A large share of the population in Central America still has to get along without utility-supplied electricity. While significant progress was made between 1990 and 2010, most notably in Guatemala, Honduras and Nicaragua, the region’s least electrified countries, millions of people are still unconnected to the power grid. In Guatemala, for example, over 300,000 households are dependent for their lighting on candles, kerosene lamps or diesel-powered generators.
But alongside those widespread makeshift arrangements, an innovative alternative has been gaining ground in the country’s most remote areas. Kingo, a battery box that takes just twenty minutes to install and connect to a solar panel, is an offthe- grid power solution, i.e., with no connection to the national power grid. This makes it fully independent of Guatemala’s centralized electricity infrastructure, which relies heavily on hydropower. “This is the quickest and cheapest way to boost access to electric power among country-dwellers,” explains Juan Fermín Rodríguez, the CEO and co-founder of Kingo Energy, a Guatemalan start-up that designs and markets the orange-coloured battery boxes bearing its name.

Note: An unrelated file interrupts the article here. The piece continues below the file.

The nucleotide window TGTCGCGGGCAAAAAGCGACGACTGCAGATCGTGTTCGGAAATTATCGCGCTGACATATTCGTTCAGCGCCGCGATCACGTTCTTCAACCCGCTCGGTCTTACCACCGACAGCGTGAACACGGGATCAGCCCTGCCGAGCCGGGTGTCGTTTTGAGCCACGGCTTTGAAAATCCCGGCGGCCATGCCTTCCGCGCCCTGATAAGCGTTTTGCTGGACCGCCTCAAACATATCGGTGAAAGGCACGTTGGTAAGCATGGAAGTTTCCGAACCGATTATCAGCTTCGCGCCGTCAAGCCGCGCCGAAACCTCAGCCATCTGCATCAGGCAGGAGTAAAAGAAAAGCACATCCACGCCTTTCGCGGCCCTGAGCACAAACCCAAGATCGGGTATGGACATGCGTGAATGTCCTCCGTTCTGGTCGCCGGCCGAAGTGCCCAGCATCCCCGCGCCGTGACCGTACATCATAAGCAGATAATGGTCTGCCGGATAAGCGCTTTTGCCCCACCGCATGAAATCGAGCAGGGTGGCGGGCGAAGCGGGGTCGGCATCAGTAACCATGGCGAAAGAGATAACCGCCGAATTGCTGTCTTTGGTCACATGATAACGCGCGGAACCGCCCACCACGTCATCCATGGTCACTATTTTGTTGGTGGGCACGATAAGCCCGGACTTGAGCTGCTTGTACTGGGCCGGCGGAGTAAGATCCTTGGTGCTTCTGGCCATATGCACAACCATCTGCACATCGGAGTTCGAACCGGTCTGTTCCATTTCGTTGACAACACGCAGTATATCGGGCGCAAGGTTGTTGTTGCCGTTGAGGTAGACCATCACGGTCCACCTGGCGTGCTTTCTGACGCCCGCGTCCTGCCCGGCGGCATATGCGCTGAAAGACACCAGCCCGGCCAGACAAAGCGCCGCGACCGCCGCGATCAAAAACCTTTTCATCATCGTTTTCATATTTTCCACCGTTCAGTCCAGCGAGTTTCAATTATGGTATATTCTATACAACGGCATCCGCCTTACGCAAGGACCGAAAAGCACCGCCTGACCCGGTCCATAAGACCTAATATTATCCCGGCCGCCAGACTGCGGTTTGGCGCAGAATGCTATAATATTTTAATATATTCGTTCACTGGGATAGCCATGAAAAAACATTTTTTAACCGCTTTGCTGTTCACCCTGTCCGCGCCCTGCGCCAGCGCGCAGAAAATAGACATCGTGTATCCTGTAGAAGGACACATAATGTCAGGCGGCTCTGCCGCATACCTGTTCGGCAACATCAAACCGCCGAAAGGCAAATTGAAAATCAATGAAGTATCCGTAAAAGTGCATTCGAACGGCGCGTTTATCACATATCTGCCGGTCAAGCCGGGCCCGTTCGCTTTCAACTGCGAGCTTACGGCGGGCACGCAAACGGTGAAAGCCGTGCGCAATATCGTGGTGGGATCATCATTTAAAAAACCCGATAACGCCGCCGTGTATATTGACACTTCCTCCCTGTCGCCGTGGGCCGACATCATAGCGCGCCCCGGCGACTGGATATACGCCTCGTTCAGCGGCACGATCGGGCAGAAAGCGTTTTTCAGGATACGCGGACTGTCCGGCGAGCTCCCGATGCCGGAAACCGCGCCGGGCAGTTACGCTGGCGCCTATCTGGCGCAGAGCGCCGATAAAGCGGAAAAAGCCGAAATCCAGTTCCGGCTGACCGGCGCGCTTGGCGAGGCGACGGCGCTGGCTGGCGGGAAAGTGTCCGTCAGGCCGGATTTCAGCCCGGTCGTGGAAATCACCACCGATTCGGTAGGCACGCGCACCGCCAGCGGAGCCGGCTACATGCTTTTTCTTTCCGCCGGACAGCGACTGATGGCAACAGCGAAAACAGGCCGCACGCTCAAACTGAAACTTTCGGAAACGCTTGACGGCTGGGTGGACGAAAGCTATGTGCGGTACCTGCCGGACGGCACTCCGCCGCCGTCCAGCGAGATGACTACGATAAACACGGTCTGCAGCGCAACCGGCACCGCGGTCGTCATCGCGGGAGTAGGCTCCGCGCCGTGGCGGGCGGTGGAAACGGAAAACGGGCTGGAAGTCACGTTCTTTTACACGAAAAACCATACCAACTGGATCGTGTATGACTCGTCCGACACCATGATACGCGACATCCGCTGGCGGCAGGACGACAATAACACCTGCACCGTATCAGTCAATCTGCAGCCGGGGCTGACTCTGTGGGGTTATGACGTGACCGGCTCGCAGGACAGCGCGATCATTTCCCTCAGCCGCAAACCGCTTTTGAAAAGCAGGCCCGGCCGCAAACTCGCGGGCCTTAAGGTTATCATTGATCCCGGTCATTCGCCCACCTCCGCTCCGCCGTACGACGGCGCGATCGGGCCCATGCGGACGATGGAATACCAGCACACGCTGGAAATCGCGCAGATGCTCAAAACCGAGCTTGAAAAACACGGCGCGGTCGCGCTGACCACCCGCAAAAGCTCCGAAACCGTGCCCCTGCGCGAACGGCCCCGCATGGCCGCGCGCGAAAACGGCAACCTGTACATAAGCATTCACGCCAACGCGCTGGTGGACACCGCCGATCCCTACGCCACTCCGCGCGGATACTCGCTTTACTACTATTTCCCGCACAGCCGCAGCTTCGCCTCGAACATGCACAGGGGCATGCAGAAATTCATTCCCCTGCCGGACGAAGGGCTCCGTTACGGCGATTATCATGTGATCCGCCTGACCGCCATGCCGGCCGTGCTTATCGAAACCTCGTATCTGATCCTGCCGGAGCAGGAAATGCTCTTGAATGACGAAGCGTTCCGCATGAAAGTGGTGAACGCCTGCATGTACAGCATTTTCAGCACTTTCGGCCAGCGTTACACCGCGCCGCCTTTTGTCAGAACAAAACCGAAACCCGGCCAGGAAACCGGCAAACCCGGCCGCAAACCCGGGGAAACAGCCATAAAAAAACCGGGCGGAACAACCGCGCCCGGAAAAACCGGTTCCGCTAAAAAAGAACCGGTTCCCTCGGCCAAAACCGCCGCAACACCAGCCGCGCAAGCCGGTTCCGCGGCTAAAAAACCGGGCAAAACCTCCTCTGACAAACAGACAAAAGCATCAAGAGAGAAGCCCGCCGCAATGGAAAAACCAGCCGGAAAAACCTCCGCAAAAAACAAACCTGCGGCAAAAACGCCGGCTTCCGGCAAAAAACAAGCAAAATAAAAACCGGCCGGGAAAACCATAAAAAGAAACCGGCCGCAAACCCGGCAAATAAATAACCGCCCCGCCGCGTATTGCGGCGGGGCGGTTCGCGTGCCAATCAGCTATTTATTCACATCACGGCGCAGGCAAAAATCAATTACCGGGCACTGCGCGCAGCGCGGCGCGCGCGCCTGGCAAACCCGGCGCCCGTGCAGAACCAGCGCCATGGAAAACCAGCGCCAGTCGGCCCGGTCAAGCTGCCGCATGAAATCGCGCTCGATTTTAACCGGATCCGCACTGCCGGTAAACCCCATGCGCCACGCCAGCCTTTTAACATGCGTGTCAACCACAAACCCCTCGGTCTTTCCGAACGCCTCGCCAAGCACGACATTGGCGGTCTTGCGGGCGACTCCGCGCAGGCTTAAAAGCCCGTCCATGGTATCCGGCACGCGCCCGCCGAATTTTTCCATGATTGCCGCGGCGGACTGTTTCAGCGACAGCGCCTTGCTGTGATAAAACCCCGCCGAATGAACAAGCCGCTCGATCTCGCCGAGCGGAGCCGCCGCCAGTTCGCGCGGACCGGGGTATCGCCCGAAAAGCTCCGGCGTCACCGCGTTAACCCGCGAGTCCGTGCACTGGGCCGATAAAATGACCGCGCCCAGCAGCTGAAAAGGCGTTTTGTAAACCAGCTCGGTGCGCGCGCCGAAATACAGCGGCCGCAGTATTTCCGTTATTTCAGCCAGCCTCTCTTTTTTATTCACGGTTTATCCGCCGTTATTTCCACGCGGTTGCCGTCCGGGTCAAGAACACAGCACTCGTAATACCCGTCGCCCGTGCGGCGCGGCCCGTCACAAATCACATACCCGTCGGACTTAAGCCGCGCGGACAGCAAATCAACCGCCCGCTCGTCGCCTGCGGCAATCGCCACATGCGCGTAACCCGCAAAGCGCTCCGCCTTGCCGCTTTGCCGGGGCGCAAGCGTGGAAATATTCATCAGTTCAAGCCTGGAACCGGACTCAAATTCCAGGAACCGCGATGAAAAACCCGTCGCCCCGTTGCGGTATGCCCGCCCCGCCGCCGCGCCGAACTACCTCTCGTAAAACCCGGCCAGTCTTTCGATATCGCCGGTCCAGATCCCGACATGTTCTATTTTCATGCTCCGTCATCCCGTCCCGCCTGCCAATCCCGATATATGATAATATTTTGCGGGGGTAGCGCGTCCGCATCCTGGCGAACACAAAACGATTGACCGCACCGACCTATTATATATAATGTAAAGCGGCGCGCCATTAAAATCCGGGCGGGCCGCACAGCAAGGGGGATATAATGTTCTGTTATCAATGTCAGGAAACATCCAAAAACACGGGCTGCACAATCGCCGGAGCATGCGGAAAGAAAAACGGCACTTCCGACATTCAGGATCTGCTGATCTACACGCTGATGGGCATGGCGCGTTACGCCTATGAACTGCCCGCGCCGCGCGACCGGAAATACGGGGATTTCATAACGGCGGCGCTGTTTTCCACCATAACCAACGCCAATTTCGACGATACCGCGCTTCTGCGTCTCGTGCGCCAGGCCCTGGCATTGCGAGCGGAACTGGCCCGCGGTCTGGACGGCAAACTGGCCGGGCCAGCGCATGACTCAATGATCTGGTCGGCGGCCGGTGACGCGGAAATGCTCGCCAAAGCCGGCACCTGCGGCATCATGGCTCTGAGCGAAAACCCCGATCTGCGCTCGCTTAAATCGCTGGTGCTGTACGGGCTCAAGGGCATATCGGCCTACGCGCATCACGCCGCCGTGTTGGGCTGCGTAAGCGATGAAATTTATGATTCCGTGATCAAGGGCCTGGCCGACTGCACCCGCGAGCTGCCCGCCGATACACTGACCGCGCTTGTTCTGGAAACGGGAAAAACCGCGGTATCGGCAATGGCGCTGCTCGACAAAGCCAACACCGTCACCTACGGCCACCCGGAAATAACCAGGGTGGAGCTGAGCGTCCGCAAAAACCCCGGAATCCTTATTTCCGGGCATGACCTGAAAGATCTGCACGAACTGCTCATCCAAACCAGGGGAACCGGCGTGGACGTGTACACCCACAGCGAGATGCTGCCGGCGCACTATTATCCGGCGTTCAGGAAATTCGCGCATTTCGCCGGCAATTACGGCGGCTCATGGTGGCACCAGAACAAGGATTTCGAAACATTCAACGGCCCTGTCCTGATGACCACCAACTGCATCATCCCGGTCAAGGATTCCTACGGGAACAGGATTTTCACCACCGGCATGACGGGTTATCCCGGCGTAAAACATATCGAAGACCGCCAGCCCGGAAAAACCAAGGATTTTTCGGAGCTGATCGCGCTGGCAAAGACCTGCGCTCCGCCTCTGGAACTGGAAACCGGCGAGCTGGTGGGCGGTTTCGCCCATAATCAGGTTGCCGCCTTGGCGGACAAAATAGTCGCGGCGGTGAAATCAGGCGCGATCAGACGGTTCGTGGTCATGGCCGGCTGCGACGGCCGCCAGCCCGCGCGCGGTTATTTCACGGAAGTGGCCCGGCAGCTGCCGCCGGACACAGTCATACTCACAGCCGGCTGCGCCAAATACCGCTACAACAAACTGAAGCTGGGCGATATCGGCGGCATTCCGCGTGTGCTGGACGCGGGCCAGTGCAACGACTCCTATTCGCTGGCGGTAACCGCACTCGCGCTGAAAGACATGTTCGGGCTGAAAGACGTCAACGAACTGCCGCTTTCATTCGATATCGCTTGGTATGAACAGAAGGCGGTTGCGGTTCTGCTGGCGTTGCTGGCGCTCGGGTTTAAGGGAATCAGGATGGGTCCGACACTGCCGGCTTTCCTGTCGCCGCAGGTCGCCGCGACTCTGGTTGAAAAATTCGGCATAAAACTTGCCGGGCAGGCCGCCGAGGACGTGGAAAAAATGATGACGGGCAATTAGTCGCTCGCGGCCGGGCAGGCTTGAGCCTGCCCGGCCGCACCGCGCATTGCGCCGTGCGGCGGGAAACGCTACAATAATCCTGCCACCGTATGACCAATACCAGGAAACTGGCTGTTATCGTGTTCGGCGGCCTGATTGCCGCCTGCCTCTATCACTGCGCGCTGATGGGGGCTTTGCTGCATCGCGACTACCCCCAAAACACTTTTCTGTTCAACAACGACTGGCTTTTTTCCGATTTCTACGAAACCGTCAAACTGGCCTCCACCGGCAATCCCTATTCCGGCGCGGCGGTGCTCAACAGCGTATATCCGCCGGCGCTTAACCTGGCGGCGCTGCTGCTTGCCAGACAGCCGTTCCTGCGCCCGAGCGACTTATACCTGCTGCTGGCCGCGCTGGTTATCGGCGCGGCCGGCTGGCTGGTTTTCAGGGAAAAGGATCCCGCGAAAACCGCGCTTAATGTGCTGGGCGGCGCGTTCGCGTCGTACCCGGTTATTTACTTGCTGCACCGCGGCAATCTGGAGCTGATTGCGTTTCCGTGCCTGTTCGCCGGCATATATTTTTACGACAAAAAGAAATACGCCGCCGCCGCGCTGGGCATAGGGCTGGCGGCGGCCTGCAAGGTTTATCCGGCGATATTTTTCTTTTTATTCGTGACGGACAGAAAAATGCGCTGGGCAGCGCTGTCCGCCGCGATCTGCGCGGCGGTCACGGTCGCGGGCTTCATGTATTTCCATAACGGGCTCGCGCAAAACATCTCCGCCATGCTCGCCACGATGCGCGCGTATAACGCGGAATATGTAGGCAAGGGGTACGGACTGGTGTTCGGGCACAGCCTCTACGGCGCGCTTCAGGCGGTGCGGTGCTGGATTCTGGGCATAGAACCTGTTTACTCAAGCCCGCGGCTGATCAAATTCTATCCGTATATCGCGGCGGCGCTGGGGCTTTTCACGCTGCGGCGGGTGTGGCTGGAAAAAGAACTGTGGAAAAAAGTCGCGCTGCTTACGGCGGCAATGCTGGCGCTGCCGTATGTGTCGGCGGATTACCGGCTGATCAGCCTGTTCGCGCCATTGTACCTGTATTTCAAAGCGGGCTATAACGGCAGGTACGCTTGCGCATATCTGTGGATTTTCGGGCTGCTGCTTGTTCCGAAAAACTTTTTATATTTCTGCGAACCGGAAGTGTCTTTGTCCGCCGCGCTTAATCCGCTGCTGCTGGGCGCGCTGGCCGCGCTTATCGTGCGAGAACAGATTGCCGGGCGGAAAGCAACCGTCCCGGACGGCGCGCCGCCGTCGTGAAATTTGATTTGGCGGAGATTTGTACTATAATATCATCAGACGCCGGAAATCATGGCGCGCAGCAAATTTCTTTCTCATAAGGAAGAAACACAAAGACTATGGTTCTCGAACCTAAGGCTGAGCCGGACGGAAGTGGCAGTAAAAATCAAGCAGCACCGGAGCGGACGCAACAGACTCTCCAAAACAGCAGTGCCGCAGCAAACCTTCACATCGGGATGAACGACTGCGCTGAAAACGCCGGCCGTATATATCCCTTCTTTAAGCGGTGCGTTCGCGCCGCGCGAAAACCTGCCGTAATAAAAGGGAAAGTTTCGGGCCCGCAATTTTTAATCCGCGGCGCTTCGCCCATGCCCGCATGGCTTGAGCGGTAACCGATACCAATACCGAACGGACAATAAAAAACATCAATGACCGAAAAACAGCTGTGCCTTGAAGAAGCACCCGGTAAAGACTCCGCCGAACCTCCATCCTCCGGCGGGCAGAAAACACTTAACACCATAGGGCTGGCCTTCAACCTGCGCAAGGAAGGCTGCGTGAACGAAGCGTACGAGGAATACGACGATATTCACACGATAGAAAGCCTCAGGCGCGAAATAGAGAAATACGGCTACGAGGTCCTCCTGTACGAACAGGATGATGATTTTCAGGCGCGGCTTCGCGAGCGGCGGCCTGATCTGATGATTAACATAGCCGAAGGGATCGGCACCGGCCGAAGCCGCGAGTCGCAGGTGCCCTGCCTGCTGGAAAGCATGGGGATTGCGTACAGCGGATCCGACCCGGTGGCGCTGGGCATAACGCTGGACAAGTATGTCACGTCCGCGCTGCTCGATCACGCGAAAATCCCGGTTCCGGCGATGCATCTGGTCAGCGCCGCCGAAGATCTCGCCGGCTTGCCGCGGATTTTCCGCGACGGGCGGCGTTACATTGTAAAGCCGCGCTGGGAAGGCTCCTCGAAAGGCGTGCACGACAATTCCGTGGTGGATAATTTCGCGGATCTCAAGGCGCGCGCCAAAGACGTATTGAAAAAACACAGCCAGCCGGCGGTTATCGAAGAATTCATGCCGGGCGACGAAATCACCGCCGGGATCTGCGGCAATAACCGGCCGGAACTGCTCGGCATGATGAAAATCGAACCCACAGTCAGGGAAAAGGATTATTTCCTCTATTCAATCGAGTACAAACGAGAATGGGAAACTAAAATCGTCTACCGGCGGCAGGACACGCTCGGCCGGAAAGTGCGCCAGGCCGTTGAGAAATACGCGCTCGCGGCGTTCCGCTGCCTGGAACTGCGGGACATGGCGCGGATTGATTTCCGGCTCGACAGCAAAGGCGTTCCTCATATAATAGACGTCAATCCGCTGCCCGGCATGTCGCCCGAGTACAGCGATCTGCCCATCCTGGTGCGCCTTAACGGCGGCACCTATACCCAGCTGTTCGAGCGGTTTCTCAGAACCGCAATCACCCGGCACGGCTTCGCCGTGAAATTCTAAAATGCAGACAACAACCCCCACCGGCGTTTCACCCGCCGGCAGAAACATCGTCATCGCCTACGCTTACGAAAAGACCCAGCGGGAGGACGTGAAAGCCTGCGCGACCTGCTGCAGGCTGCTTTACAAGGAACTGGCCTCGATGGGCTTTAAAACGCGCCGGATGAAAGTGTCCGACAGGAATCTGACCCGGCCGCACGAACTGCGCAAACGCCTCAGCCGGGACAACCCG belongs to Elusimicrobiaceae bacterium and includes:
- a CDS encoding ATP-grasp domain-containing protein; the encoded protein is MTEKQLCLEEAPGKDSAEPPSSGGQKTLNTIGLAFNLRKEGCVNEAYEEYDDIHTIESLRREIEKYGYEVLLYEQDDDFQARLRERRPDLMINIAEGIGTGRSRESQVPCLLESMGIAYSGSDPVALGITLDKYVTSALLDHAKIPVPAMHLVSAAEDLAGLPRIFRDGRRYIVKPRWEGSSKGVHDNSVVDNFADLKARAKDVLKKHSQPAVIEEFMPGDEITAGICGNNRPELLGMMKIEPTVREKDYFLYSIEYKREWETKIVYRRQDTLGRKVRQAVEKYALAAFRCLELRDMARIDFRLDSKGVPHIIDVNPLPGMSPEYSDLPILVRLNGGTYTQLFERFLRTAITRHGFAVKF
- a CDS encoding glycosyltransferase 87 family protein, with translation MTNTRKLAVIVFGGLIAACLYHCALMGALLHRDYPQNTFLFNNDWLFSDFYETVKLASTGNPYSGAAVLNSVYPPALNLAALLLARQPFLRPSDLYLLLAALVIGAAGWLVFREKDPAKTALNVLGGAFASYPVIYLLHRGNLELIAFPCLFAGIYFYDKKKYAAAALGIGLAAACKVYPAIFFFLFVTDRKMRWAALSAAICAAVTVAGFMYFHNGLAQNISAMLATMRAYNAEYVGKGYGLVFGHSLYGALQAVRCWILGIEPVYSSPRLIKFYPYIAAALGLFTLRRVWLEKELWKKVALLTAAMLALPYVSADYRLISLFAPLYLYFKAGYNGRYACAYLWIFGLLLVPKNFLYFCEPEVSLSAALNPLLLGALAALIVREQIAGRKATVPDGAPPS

This is the quickest and cheapest way to boost access to electric power among country-dwellers.
I never dreamt that Kingo would come here. Ours is now one of fifteen families with access to electricity. Everyone wants electricity!”
For Juan Fermín Rodríguez, it all started in 2010 when he left Procter & Gamble to become the co-founder of a first, pay-as-you-go business called Quetsol. With backing from local microfinance institutions, the company set out to supply cheap electric power to Guatemala’s poorest households, many of them dependent on candlelight and diesel generators. This laudable initiative failed, however. The need to repay the initial loan, combined with customer insolvency and high unit costs for solar panels and batteries, made this an unsustainable business model.
But Juan Fermín is one of those responsive, agile entrepreneurs who can reinvent their business at the drop of a hat. He bounced back, and fast. With his partner Juan José Estrada – alias “J. J.” – he crafted a telecomstyle approach and came out with a solar power service offering that had his new company, Kingo Energy, bear the cost of installation.
Two key factors rendered their solution workable. For one thing, Kingo raised funds from several investors including FMO and Proparco. For another, solar installation costs have declined by 80% since 2008, making the technology cost-competitive with fossil fuels.